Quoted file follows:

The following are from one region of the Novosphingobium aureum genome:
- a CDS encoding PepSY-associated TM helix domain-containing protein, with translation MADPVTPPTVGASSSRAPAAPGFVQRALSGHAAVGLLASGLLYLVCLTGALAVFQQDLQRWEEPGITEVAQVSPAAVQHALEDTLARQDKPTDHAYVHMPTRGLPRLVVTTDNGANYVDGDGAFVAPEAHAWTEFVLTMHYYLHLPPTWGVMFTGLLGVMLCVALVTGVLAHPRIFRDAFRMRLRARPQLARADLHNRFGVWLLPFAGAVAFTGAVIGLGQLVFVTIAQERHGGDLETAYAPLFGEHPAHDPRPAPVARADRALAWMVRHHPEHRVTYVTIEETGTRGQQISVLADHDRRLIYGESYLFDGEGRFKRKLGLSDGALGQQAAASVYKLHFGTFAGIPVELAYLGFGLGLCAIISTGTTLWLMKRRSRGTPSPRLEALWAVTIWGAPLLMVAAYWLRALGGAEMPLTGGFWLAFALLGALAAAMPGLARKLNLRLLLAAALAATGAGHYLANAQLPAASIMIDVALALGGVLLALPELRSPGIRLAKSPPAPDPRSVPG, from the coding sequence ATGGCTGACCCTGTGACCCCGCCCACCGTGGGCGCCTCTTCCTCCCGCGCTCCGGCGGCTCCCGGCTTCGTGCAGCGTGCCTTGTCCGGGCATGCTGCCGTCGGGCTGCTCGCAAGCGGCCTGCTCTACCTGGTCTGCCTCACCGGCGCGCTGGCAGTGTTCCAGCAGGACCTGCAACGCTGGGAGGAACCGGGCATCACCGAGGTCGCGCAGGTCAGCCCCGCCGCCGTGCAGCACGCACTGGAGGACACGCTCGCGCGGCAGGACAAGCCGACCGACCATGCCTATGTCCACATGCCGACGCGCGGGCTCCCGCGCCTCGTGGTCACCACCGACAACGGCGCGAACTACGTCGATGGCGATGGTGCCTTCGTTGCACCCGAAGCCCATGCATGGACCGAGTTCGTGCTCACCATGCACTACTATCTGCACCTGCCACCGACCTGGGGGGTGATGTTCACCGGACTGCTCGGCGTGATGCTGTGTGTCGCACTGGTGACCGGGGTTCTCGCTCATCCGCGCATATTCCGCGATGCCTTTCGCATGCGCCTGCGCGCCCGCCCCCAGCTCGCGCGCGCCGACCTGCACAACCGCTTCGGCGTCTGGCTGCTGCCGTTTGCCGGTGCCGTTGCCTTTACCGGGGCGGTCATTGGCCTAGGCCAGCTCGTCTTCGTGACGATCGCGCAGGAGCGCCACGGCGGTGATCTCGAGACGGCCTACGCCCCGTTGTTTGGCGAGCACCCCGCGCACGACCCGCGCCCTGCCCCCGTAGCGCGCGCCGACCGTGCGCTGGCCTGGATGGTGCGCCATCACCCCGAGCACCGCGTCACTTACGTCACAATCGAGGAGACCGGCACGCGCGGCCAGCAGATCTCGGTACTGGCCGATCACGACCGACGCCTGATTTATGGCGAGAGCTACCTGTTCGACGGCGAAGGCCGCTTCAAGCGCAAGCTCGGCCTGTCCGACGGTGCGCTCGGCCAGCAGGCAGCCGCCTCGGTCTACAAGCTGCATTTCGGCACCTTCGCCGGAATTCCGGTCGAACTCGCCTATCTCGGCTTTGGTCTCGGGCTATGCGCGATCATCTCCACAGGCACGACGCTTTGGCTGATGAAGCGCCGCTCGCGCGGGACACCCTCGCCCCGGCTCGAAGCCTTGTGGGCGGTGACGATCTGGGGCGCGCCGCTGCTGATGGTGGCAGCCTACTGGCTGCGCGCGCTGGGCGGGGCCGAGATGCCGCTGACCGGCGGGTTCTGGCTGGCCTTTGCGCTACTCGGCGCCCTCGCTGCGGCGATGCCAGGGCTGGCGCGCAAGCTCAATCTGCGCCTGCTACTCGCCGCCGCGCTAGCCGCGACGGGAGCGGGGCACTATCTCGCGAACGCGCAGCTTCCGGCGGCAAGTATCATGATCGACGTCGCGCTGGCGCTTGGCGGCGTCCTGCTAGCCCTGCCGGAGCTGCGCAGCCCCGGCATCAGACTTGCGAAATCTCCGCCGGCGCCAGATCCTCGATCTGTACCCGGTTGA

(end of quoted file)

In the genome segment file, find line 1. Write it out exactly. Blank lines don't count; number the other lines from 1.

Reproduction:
The following are from one region of the Novosphingobium aureum genome: